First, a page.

Once again, the cancer was pushed back, yet once again it returned. Our hopes were raised when he was accepted on a clinical trial and in the wee small hours I began work on book 2 in the duology – only to have all my research and an early draft stolen from my laptop in a burglary. I was gutted. The last thing we needed was more trauma and stress, and apart from six months solid research, we lost irreplaceable anniversary gifts we had given each other. Unable to face redoing the work for book 2, I threw myself into a work project and revised another novel. After several months sulking, I forced myself to rewrite all those stolen words. I told myself that if it mattered, my brain would retain it, and that without the crutch of research, the story would be liberated. In the day time I buried myself in work, at night I lost myself in my book, which because I knew the characters, the plot and the research, almost seemed to write itself. Book 1 took five years, but the second book was written in just five months. I sent off the final draft of INFERNUS 2 to my editors a few days ago, and so the duology that has held my brain hostage for over six years is now finally complete.

It feels very strange to be having a book coming out in another country in just two weeks’ time. I am told that Germany is the largest market after the UK and America for sales of books in English, that they are big readers and love British writers. My publishers seem confident that INFERNUS will do well and are investing in a major marketing campaign involving social media, videos, quizzes, posters and pamphlets (although interestingly and in contrast to the UK, the promotion mostly begins after rather than before publication).

I am incredibly grateful to my German publishers (or ‘the lovely Germans’ as we call them in our house) and my agents for their passionate support of my book and the special effort they have made to publish it even without a UK deal. I can’t wait to hear what German readers make of it and hope that despite my inability to speak their language, we can somehow find a way to exchange views on the ideas and issues it raises.

I also owe a big thank you to all the lovely people on twitter who have kept me going in recent years and encouraged and supported me to carry on writing. Because of price protection, most books are still sold through physical shops in Germany, but INFERNUS is also available in hardback on the German Amazon website https://tinyurl.com/y76mzgnn (cover below) or on kindle on Amazon UK https://tinyurl.com/ybk8zqt3 – although only in German, so if you happen to know of any German speaking YA readers who love Dan Brown type thrillers, then please do let them know!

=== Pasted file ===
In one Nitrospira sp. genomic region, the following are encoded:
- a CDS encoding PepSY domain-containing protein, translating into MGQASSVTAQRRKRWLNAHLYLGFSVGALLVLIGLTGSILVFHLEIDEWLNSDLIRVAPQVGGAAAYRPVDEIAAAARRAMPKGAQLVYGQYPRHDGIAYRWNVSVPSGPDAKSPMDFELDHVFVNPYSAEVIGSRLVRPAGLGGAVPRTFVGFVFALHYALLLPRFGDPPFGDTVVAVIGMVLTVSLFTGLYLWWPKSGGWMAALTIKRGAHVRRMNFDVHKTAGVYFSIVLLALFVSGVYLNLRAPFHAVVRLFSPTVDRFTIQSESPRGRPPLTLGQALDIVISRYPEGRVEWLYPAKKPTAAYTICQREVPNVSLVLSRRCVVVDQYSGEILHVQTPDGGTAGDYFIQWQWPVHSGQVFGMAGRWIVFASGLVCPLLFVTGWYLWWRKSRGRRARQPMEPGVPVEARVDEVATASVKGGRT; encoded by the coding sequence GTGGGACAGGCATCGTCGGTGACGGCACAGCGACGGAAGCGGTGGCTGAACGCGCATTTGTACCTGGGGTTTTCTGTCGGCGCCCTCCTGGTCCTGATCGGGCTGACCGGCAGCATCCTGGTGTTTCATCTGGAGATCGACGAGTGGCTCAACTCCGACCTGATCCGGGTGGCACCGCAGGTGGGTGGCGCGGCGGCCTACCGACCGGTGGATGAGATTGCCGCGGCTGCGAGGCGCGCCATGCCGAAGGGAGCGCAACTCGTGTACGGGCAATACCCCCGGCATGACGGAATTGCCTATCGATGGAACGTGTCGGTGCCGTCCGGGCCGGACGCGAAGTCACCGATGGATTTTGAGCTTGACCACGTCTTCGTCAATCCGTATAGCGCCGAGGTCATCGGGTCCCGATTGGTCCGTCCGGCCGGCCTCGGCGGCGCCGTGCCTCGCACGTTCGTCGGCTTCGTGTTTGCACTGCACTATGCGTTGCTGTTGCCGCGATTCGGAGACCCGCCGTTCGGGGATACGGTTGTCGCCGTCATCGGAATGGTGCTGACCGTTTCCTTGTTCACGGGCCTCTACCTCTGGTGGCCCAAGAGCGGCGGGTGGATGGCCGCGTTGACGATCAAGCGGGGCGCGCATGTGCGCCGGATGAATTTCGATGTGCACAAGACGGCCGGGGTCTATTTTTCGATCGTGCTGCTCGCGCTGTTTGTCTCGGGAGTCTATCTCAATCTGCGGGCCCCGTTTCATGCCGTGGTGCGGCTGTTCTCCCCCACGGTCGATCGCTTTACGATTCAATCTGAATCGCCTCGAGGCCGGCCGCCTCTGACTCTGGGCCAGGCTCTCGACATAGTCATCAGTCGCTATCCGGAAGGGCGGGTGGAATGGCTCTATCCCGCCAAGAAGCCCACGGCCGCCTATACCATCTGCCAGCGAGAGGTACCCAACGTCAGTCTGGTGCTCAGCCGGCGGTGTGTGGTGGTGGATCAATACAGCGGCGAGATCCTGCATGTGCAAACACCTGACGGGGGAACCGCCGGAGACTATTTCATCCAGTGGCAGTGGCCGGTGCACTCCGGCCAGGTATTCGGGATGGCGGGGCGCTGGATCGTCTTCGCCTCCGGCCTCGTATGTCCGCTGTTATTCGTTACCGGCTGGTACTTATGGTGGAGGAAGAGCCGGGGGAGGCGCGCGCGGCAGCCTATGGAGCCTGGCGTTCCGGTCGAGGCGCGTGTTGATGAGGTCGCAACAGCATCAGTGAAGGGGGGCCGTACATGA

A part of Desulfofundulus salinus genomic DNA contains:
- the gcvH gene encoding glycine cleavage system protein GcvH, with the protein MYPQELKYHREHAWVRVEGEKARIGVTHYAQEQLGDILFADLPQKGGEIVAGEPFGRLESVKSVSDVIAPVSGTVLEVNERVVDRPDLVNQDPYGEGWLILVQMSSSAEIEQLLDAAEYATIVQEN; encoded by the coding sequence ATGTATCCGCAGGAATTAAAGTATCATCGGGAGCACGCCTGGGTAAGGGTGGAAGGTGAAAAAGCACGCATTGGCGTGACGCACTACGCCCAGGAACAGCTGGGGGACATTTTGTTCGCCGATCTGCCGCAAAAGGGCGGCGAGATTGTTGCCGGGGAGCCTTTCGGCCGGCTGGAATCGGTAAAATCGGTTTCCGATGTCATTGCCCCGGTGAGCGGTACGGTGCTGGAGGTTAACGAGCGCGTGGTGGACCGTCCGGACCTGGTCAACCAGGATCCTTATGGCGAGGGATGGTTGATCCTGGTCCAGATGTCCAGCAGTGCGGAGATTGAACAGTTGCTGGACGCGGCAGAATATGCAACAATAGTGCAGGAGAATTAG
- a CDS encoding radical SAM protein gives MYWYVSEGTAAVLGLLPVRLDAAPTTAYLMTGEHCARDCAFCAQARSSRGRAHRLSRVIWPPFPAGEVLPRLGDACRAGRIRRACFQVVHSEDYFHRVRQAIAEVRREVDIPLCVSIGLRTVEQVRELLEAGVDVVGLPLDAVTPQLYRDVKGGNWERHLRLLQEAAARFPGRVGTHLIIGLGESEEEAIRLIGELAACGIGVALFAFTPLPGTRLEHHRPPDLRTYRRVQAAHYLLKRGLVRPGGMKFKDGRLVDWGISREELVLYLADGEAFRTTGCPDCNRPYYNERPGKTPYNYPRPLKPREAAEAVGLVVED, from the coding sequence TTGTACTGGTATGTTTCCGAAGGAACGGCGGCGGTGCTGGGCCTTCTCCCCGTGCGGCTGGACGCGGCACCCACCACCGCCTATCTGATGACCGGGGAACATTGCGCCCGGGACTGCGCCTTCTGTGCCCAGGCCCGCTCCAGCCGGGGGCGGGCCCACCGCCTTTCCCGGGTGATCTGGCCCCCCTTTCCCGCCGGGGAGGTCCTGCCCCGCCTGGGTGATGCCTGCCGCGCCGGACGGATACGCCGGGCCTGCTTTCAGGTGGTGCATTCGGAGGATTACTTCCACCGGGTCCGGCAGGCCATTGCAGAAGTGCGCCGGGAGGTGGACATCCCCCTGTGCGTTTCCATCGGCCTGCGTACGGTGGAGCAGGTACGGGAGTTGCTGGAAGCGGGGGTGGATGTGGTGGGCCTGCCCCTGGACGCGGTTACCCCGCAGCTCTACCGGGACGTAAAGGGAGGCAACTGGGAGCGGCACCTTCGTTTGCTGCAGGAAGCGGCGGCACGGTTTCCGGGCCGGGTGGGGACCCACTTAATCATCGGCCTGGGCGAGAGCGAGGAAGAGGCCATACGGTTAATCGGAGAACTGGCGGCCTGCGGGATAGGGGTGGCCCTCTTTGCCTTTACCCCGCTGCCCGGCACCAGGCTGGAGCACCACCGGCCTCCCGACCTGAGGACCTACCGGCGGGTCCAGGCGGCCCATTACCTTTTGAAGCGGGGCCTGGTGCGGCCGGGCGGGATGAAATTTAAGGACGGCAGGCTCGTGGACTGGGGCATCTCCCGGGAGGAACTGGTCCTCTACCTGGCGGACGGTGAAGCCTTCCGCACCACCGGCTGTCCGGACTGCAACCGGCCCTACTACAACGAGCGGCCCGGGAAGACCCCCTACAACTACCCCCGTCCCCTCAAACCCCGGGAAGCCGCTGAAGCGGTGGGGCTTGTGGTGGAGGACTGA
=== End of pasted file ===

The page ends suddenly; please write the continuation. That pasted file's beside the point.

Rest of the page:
But most of all I have my brilliant, resilient and remarkable partner to thank, who has not just put up with me muttering ‘it is all connected’, for more years than I care to remember, but actively supported me with characteristic grace, despite his terrible illness. He is now undergoing his third round of chemotherapy and although I’m glad my story will finally find some readers, my dearest hope is that by the time my book is published on August 20th, we will truly have something to celebrate.

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6 thoughts on “How I got my (German) book deal

  1. Congratulations. I don’t know you but a friend recommended your blog a while ago and I have found your posts incredibly helpful. My partner was diagnosed with stage 4 inoperable colon cancer last year at the age of 37 and we’ve had some similarities to you and your husband’s journey. wrong mutations for any of the newer targeted therapies or immunotherapies to work, but a very fortunate and unexpected good response to chemo. Your posts, which so brilliantly capture the cycles of fear, anxiety, relief, hope (and then back to fear again, whilst waiting for the next scan result, the dreaded word ‘progression’) have been a lifeline for me. Especially the way you seem to keep living and enjoying life, despite the fear. And the way you manage, through your ordeal, to think about the wider picture – for instance in your post about how your husband’s sepsis was dealt with not through luck but by the brilliance of the NHS staff and (threatened) NHS structures.
    It’s incredible that you’ve managed to write a book through all of this. I’ll be brushing up on my GCSE German in order to be able to read it. Best of luck with it. And, of course, with the next scan results.

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    1. Thank you so much for taking the time to read and reply to my post. I am so very sorry to hear about your partner. What a terrible shock. I am so pleased that he responded well to chemo, but as you know, this roller coaster of emotion is mentally and physically exhausting. If you want to DM me on twitter I am happy to chat anytime and could send you my email. Thanks again for your kind words and wishing you both all the very, very best Jox

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  2. Well, we’re just a small library so we’re only good for one book and late to the party, too (only now got to go through my pile of book catalogues), however, a colleague and I are keen to read your book and have already several of our readers (young and old) in mind as well.

    Good luck to you and your family!

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    1. Thank you so much for taking the time to contact me. I am delighted that you will be buying a copy of the book and would love to know what you think of it! And thank you so much also for your kind wishes. All the very best Jo x